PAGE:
Step 1 Planning

Duration: 2-3 months

Markets are not a magic bullet solution – SanMark may not be suitable for every environment. So how do you know if SanMark is right for your country and context? The very first step is to assess broad market and partnership conditions before deciding whether and where to move forward.

Tips:

  • Start SanMark where conditions for market growth are favourable and the approach is most likely to succeed. Typically, these will be areas close to roads and market centres where population densities are higher, improved coverage is low and where some existing businesses and markets are working.  Very remote places where there is no market activity are probably not the best places to start.  Remember: SanMark strategies will help supply chains and businesses grow and expand to harder-to-reach places over time.
  • Because SanMark is new, you may need to build understanding among sector stakeholders about what a market-based approach is (and is not). Remember: SanMark and Community Led Total Sanitation (CLTS) are compatible and consistent, but favourable conditions for the two approaches can differ. And while the goals and principles of CLTS and SanMark are complementary, there are operational differences related to start-up, geographic scale, timing and required skills. So avoid treating SanMark as simply a supply-side ‘add-on’ to CLTS.

Deciding if and where to start:

  1. Make a Go/No Go decision: Consult available secondary data and talk to stakeholders to see if market, government, and partner conditions are generally favourable for trying SanMark in your country. Work with national government to build understanding. Use the checklist of favourable conditions in UNICEF Guidance Note 1 to decide.
  2. Select provinces/districts with more favourable market conditions for ‘proof of concept’ piloting: Look at your existing program communities to see if favourable market conditions exist (and if not, consider choosing other areas). Consider the level of interest of local government leadership and how to engage them in this new approach.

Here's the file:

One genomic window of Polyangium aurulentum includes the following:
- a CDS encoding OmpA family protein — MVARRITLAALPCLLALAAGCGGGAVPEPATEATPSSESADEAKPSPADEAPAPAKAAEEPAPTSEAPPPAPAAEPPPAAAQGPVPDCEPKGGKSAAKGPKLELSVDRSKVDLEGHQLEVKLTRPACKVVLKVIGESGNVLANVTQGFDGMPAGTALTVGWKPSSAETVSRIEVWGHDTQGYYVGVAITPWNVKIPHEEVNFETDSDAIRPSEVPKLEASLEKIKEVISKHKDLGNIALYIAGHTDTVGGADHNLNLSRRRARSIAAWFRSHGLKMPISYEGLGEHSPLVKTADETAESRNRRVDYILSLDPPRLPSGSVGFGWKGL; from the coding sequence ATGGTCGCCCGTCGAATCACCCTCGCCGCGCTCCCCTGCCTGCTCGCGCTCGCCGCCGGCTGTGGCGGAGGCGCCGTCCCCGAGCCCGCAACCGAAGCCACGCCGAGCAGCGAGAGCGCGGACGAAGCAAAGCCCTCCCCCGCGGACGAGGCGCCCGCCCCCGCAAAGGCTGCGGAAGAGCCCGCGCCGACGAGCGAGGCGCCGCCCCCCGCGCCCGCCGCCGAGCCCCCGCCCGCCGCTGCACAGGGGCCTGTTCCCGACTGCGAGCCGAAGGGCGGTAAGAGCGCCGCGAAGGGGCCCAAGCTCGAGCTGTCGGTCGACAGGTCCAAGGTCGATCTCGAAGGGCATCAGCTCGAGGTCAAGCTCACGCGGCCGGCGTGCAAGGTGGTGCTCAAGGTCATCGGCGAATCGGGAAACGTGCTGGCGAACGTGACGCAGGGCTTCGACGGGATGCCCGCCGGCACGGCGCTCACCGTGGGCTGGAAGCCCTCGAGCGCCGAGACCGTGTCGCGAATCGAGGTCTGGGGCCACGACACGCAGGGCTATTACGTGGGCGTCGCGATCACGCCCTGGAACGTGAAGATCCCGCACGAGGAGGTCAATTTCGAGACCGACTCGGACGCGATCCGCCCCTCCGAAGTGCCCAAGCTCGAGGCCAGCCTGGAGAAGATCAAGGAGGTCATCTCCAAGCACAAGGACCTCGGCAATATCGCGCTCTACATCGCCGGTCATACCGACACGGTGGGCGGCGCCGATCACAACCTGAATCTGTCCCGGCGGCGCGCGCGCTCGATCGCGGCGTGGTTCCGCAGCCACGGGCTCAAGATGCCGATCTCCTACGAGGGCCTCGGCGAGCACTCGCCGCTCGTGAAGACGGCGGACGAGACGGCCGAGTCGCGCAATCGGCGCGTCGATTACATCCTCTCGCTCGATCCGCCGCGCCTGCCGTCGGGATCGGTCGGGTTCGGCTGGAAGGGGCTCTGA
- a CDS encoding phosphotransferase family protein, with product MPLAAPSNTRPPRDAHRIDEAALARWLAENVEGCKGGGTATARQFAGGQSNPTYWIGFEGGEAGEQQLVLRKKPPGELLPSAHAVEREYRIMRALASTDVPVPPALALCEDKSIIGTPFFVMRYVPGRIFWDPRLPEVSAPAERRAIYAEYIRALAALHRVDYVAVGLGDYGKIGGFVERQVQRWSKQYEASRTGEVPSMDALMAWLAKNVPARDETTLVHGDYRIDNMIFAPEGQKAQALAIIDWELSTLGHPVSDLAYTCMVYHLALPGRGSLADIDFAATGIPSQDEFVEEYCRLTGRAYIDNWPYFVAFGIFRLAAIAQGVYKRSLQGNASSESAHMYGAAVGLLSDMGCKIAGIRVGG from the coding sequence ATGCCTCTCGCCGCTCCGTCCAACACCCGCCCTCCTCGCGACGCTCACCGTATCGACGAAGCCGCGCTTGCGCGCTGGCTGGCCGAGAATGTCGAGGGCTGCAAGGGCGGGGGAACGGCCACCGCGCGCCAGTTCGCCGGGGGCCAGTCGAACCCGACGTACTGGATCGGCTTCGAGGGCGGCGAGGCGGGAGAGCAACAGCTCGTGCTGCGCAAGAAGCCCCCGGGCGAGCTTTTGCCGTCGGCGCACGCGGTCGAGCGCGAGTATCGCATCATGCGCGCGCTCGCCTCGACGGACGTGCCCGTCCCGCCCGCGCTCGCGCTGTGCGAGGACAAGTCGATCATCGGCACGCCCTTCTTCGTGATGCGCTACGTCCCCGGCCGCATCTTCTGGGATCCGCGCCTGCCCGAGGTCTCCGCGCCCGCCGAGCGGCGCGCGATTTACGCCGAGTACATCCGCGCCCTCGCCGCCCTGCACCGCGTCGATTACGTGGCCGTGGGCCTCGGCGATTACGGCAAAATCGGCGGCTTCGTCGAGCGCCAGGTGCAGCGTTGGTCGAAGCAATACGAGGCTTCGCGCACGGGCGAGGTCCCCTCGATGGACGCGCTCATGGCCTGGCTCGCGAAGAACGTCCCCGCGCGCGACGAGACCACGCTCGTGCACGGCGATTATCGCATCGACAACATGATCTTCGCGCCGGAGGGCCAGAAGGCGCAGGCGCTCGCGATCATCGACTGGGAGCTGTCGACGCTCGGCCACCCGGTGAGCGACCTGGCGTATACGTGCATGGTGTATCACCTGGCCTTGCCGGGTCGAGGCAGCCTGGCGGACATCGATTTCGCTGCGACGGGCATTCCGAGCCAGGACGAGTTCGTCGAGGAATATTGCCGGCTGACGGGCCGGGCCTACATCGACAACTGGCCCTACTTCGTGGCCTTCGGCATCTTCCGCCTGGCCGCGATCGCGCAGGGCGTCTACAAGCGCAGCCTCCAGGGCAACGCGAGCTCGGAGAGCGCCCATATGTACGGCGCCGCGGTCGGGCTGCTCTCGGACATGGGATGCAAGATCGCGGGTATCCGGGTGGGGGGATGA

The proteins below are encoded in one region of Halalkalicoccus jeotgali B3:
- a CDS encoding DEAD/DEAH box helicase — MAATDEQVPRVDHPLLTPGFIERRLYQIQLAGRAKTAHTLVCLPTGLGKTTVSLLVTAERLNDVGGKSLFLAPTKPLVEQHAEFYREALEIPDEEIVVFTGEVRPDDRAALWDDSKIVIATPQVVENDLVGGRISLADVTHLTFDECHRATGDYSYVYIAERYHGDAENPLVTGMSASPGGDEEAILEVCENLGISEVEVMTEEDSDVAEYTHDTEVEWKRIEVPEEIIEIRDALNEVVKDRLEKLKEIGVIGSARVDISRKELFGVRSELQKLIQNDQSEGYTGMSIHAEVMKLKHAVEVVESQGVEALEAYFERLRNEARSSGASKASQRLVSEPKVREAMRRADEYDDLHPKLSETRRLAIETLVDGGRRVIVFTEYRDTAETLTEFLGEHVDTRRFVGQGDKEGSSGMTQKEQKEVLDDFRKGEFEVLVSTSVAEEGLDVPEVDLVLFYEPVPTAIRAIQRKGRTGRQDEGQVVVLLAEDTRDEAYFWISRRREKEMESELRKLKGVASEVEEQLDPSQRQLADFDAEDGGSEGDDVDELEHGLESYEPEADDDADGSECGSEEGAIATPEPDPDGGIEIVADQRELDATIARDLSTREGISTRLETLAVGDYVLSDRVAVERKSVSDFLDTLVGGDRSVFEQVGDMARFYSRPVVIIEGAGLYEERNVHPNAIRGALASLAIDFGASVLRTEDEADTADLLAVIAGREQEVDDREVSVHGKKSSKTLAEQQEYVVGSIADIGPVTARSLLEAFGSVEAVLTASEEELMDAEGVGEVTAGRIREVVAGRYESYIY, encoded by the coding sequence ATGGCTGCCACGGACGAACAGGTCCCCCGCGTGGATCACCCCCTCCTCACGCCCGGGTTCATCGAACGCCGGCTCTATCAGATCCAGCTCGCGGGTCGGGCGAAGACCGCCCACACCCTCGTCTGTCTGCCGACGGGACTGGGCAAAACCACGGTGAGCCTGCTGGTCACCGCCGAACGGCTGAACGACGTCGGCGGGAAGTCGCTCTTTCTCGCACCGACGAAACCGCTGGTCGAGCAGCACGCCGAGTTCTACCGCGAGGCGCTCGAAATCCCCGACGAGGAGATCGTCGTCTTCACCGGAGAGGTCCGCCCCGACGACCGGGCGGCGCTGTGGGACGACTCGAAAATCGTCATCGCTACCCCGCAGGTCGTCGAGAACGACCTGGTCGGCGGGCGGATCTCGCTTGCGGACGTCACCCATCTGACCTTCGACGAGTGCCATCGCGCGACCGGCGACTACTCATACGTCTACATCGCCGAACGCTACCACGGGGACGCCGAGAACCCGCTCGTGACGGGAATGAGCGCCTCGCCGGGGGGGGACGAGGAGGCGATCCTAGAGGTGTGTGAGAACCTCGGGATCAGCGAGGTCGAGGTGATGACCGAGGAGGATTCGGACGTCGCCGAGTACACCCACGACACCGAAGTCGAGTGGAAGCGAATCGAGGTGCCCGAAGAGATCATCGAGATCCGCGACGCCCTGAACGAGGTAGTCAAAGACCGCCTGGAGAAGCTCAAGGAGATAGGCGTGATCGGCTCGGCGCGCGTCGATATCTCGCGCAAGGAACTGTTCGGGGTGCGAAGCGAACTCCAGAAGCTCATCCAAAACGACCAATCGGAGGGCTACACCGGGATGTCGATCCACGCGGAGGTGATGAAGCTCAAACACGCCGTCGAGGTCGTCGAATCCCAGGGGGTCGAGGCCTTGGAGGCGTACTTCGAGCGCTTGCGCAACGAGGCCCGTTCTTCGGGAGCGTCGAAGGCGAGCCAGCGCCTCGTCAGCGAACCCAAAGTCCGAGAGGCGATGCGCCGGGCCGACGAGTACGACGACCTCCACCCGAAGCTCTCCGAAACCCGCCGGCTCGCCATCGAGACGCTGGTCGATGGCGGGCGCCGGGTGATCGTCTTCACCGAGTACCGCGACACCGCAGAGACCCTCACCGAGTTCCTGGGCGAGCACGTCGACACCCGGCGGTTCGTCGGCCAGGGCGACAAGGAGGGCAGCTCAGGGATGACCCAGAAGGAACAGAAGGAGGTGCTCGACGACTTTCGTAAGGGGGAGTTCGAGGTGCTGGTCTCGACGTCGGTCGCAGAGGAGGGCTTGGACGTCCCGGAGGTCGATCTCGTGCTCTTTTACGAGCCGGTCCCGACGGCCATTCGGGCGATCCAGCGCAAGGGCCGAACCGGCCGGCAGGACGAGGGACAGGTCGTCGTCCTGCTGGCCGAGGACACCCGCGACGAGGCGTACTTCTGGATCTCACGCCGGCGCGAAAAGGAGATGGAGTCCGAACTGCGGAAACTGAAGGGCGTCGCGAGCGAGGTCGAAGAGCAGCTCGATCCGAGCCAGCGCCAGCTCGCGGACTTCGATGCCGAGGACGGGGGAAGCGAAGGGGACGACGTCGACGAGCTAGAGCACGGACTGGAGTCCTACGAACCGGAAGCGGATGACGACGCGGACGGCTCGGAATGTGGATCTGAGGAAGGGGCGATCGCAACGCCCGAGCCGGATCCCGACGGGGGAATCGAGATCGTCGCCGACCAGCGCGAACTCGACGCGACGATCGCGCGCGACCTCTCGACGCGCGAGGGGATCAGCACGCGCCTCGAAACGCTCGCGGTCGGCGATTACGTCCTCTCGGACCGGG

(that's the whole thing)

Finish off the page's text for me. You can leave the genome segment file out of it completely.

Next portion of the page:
3. Narrow down further to select the most favourable target area for piloting. Within a province or district, work with government staff to select an area with the most favourable market conditions for initial piloting. Your initial geographic area should have a large enough market size - perhaps about 200-500 villages that are within close proximity to each other and not too far from roads and market centres.
PowerPoint icon
Slides

Introduction to Sanitation Marketing Introduction to Sanitation Marketing (490 KB)

Assessing Favourable Conditions Assessing Favourable Conditions (1117 KB)

Webinar 1, Jenkins and Pedi, SanMark principles and practices Webinar 1, Jenkins and Pedi, SanMark principles and practices (388 KB)

Document Icon

Documents

WSP, 2011, Introductory guide to Sanitation Marketing WSP, 2011, Introductory guide to Sanitation Marketing (4109 KB)

Sanitation Marketing for Managers, USAID-HIP, 2010 Sanitation Marketing for Managers, USAID-HIP, 2010 (1817 KB)

UNICEF Guidance Note 1 Situational Analysis UNICEF Guidance Note 1 Situational Analysis (324 KB)

Achieving the good life, latrines in rural Benin, Jenkins Curtis Achieving the good life, latrines in rural Benin, Jenkins Curtis (221 KB)

Amin et al, 2007, Improving Sanitation at Scale - Lessons from TSSM implementation in East Java, Ind Amin et al, 2007, Improving Sanitation at Scale - Lessons from TSSM implementation in East Java, Ind (3124 KB)

Behavioral indicators of household decision and demand for sanitation in Ghana, Jenkins and Scott Behavioral indicators of household decision and demand for sanitation in Ghana, Jenkins and Scott (283 KB)

Cairncross, 2004, WSP -The Case for Marketing Sanitation Cairncross, 2004, WSP -The Case for Marketing Sanitation (630 KB)

Demand assessment for sanitary latrines in rural and urban areas of Cambodia, WSP, 2007 Demand assessment for sanitary latrines in rural and urban areas of Cambodia, WSP, 2007 (843 KB)

Doing business with the poor - A field guide, WBCSD, 2004 Doing business with the poor - A field guide, WBCSD, 2004 (1515 KB)

Engaging sanitation entrepreneurs, BDP, 2008 Engaging sanitation entrepreneurs, BDP, 2008 (1188 KB)

Market led approaches to rural sanitation Market led approaches to rural sanitation (4440 KB)

Rural sanitation supply chain brief, SNV and IRC, 2012 Rural sanitation supply chain brief, SNV and IRC, 2012 (472 KB)

USAID, 2009, Sanitation Bibliography USAID, 2009, Sanitation Bibliography (96 KB)

Waterlines, 2006, WELL Fact Sheet - The process for SanMark Waterlines, 2006, WELL Fact Sheet - The process for SanMark (1199 KB)

WHO, 2005, Sanitation and Hygeine Promotion - Programming Guidance WHO, 2005, Sanitation and Hygeine Promotion - Programming Guidance (680 KB)

WSP, 2012, What does it take to scale-up rural sanitation WSP, 2012, What does it take to scale-up rural sanitation (3612 KB)


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